Can I create a new version of someone else’s idea?

How not to infringe a competitor's rights

Q. A competitor has opened up on our market with a new product and seems to be making a significant extra margin.  What are our chances of designing round their idea and creating our own version?
A. Jacqueline Needle answers:

Most importantly, please note that you must not copy your competitor’s product. They will have copyright and unregistered design rights, and if you copy, you will infringe those rights. We also need to investigate whether the product is protected by registered rights, such as patents and designs. In that case, you may be prevented from marketing your own version, without permission from the competitor, particularly if there are patents in place.  Patents protect a concept or idea (“the invention”), rather than the details of a product, and it is often difficult to circumvent them.

If you can come up with an innovative take on the competitor’s product, this could be patented in its own right. We could then try to negotiate a cross-licensing deal with the competitor, thereby gaining permission to market your own version of the product. Of course, in most cases this does not happen.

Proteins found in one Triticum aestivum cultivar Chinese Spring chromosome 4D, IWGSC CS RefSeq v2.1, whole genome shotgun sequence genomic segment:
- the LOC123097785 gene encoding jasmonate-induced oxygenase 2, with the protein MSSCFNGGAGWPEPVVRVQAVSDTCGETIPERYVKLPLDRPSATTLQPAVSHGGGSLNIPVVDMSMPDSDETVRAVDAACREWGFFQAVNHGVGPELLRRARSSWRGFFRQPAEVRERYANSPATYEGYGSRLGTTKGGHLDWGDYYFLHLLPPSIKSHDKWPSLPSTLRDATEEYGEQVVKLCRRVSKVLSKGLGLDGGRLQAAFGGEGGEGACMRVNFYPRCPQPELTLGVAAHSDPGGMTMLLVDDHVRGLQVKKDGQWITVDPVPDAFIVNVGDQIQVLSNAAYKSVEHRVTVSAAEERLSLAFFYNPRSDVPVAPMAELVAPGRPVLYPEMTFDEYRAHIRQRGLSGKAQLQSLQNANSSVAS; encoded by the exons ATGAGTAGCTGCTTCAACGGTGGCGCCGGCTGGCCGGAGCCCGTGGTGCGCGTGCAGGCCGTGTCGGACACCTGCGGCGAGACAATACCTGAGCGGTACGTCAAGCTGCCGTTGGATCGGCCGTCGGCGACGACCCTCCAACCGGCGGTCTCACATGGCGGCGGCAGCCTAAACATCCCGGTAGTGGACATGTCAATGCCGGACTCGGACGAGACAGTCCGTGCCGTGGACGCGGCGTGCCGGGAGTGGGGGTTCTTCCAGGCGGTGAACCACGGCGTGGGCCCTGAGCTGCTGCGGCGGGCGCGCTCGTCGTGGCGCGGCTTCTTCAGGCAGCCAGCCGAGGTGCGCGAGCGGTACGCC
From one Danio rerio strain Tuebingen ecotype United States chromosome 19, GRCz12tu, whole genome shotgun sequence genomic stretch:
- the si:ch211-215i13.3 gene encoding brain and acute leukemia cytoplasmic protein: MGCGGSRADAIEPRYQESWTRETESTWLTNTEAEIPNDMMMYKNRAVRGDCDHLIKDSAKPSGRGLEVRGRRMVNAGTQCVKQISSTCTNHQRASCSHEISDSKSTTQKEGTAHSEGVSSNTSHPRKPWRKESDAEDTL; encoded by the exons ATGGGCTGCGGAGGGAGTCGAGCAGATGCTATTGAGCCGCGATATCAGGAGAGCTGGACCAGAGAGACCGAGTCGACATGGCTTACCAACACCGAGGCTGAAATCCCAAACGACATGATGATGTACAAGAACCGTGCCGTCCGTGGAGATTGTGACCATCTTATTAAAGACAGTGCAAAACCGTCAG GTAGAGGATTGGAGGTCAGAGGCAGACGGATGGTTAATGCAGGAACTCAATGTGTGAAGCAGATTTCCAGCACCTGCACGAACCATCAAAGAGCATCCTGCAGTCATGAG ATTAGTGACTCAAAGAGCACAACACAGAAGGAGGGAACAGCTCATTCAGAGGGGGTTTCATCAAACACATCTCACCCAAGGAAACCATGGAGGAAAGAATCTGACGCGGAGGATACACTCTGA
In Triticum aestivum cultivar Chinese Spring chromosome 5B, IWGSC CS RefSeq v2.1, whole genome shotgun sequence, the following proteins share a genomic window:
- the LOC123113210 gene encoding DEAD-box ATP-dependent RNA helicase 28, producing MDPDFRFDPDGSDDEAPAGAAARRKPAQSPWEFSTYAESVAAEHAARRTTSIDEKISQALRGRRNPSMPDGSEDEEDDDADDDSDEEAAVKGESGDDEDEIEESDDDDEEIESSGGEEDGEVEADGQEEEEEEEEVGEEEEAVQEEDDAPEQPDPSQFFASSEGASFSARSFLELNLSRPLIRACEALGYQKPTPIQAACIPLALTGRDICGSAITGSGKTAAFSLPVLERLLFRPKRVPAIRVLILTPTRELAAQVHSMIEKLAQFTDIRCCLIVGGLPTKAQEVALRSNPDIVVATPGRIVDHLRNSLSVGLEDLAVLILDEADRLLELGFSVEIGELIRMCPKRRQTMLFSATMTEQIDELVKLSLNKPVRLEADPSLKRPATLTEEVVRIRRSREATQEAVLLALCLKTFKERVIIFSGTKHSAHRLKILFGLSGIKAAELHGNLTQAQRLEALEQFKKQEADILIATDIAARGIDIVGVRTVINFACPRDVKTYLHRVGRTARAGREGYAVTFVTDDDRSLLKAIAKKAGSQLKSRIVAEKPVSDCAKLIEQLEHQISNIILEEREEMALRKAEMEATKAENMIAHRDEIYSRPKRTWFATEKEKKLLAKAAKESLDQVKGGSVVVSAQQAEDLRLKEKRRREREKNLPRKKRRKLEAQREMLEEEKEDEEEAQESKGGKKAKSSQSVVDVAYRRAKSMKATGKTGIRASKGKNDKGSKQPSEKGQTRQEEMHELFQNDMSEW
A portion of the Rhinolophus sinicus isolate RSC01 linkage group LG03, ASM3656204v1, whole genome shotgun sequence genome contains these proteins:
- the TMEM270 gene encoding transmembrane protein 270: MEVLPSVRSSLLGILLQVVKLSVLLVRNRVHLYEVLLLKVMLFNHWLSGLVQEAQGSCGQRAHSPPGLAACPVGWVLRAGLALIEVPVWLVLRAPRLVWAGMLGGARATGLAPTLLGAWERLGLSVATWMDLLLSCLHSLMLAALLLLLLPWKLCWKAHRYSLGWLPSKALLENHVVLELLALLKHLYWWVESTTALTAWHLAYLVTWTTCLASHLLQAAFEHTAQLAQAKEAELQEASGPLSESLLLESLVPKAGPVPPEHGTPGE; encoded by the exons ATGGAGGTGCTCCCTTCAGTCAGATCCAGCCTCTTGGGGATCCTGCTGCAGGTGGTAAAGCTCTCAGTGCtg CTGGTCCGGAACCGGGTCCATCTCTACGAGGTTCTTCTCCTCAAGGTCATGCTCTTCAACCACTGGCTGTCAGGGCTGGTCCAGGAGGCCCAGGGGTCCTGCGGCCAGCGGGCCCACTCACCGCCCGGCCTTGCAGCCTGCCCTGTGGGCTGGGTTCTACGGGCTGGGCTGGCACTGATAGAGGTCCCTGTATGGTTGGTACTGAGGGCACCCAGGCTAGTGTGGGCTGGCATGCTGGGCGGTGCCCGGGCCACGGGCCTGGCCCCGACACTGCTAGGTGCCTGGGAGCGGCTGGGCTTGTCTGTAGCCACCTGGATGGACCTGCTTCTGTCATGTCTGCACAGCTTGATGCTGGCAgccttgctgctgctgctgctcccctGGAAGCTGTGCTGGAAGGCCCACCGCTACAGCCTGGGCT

If the investigations reveal there are no registered rights, you can produce your own version. You will need to take the concept, but not the exact product, and then design your product from scratch. The best way to proceed is to find a designer who has no knowledge of the competitor’s product. Do not show him the product, nor describe it to him. Rather, ask the designer to come up with a new product to achieve a stated functionality.   As you see, new products which are well accepted in the market provide increased profits. To avoid being on the back foot in the future, you should aim to come up with your own innovations. You can then use patents and designs to protect your new products and prevent competitors from jumping on your bandwagon.

Jacqueline Needle is a partner of Beck Greener, a London firm of patent attorneys. Jacqueline is an electrical and electronic engineer and experienced in patent drafting and prosecution.  She also has a Litigator’s Certificate giving her the right to conduct litigation in IP matters in the English courts.



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